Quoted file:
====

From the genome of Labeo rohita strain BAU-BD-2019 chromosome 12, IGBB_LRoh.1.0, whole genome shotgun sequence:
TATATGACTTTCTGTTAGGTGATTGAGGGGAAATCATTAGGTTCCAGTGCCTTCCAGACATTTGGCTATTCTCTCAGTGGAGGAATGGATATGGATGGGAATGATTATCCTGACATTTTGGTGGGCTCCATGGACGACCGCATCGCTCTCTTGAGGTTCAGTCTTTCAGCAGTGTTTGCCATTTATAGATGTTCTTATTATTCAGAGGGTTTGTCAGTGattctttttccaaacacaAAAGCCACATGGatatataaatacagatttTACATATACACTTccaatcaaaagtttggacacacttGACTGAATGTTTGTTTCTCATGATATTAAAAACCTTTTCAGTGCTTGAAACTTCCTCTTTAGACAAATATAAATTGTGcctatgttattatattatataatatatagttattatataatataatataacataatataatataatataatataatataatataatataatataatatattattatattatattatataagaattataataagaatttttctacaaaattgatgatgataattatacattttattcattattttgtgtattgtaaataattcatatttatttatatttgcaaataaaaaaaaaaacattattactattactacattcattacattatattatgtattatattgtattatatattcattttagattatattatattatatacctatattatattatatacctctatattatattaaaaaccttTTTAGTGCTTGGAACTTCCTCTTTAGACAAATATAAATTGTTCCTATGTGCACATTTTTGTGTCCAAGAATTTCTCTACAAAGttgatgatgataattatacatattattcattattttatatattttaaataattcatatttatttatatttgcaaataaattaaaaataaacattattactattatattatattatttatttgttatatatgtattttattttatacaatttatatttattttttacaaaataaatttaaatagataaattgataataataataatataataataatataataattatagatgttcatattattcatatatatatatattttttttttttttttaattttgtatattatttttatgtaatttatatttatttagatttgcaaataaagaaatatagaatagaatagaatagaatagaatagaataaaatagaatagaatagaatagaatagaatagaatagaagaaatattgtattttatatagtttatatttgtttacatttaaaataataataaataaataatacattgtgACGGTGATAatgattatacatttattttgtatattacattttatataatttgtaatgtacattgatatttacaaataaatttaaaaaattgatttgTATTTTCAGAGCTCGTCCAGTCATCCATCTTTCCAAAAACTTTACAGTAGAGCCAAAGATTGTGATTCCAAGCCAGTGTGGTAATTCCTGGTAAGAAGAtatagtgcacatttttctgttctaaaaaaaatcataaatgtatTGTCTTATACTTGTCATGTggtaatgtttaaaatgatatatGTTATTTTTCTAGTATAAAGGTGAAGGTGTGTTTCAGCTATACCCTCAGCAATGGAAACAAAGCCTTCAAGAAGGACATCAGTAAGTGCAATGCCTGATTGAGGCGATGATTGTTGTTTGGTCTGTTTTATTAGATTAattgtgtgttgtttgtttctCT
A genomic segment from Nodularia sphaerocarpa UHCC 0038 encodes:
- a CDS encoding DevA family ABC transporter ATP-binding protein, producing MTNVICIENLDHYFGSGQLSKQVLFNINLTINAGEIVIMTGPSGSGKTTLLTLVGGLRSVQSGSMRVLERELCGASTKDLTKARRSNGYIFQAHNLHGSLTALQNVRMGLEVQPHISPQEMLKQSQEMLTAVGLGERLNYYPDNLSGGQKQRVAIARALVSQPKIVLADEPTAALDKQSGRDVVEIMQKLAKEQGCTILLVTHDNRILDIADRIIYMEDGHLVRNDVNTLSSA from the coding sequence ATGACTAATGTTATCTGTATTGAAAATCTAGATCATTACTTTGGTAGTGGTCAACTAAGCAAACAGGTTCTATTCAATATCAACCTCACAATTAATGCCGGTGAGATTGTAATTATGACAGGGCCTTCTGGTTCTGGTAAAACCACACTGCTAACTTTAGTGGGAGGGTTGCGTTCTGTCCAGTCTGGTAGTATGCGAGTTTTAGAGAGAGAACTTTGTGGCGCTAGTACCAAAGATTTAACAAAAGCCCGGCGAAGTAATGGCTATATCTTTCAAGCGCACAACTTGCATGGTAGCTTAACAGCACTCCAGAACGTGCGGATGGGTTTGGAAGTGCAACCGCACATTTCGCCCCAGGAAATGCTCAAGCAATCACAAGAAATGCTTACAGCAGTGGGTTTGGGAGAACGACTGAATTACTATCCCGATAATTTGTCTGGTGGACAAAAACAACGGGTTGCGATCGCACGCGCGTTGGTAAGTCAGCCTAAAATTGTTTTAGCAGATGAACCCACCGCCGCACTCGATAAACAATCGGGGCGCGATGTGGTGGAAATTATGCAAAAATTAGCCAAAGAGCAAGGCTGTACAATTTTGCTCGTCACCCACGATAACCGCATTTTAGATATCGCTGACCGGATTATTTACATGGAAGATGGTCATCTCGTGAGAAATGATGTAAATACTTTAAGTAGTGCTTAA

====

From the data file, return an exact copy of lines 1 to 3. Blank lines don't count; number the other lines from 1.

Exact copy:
From the genome of Labeo rohita strain BAU-BD-2019 chromosome 12, IGBB_LRoh.1.0, whole genome shotgun sequence:
TATATGACTTTCTGTTAGGTGATTGAGGGGAAATCATTAGGTTCCAGTGCCTTCCAGACATTTGGCTATTCTCTCAGTGGAGGAATGGATATGGATGGGAATGATTATCCTGACATTTTGGTGGGCTCCATGGACGACCGCATCGCTCTCTTGAGGTTCAGTCTTTCAGCAGTGTTTGCCATTTATAGATGTTCTTATTATTCAGAGGGTTTGTCAGTGattctttttccaaacacaAAAGCCACATGGatatataaatacagatttTACATATACACTTccaatcaaaagtttggacacacttGACTGAATGTTTGTTTCTCATGATATTAAAAACCTTTTCAGTGCTTGAAACTTCCTCTTTAGACAAATATAAATTGTGcctatgttattatattatataatatatagttattatataatataatataacataatataatataatataatataatataatataatataatataatatattattatattatattatataagaattataataagaatttttctacaaaattgatgatgataattatacattttattcattattttgtgtattgtaaataattcatatttatttatatttgcaaataaaaaaaaaaacattattactattactacattcattacattatattatgtattatattgtattatatattcattttagattatattatattatatacctatattatattatatacctctatattatattaaaaaccttTTTAGTGCTTGGAACTTCCTCTTTAGACAAATATAAATTGTTCCTATGTGCACATTTTTGTGTCCAAGAATTTCTCTACAAAGttgatgatgataattatacatattattcattattttatatattttaaataattcatatttatttatatttgcaaataaattaaaaataaacattattactattatattatattatttatttgttatatatgtattttattttatacaatttatatttattttttacaaaataaatttaaatagataaattgataataataataatataataataatataataattatagatgttcatattattcatatatatatatattttttttttttttttaattttgtatattatttttatgtaatttatatttatttagatttgcaaataaagaaatatagaatagaatagaatagaatagaatagaataaaatagaatagaatagaatagaatagaatagaatagaagaaatattgtattttatatagtttatatttgtttacatttaaaataataataaataaataatacattgtgACGGTGATAatgattatacatttattttgtatattacattttatataatttgtaatgtacattgatatttacaaataaatttaaaaaattgatttgTATTTTCAGAGCTCGTCCAGTCATCCATCTTTCCAAAAACTTTACAGTAGAGCCAAAGATTGTGATTCCAAGCCAGTGTGGTAATTCCTGGTAAGAAGAtatagtgcacatttttctgttctaaaaaaaatcataaatgtatTGTCTTATACTTGTCATGTggtaatgtttaaaatgatatatGTTATTTTTCTAGTATAAAGGTGAAGGTGTGTTTCAGCTATACCCTCAGCAATGGAAACAAAGCCTTCAAGAAGGACATCAGTAAGTGCAATGCCTGATTGAGGCGATGATTGTTGTTTGGTCTGTTTTATTAGATTAattgtgtgttgtttgtttctCT
A genomic segment from Nodularia sphaerocarpa UHCC 0038 encodes: